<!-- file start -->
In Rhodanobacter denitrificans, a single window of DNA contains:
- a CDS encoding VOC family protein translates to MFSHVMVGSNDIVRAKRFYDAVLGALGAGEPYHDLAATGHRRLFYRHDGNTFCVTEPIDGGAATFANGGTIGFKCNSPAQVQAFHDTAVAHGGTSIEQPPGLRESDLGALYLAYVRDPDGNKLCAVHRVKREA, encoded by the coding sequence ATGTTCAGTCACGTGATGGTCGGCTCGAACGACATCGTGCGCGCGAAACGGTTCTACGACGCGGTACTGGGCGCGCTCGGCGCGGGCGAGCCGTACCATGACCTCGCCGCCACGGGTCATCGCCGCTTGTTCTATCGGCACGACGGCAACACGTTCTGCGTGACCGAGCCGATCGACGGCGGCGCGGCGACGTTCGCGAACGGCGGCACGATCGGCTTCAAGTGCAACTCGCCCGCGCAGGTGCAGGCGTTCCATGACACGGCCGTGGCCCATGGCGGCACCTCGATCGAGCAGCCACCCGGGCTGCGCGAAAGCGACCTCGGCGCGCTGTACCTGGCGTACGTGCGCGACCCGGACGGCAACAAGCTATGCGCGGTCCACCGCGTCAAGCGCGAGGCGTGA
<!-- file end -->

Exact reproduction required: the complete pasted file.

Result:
In Rhodanobacter denitrificans, a single window of DNA contains:
- a CDS encoding VOC family protein translates to MFSHVMVGSNDIVRAKRFYDAVLGALGAGEPYHDLAATGHRRLFYRHDGNTFCVTEPIDGGAATFANGGTIGFKCNSPAQVQAFHDTAVAHGGTSIEQPPGLRESDLGALYLAYVRDPDGNKLCAVHRVKREA, encoded by the coding sequence ATGTTCAGTCACGTGATGGTCGGCTCGAACGACATCGTGCGCGCGAAACGGTTCTACGACGCGGTACTGGGCGCGCTCGGCGCGGGCGAGCCGTACCATGACCTCGCCGCCACGGGTCATCGCCGCTTGTTCTATCGGCACGACGGCAACACGTTCTGCGTGACCGAGCCGATCGACGGCGGCGCGGCGACGTTCGCGAACGGCGGCACGATCGGCTTCAAGTGCAACTCGCCCGCGCAGGTGCAGGCGTTCCATGACACGGCCGTGGCCCATGGCGGCACCTCGATCGAGCAGCCACCCGGGCTGCGCGAAAGCGACCTCGGCGCGCTGTACCTGGCGTACGTGCGCGACCCGGACGGCAACAAGCTATGCGCGGTCCACCGCGTCAAGCGCGAGGCGTGA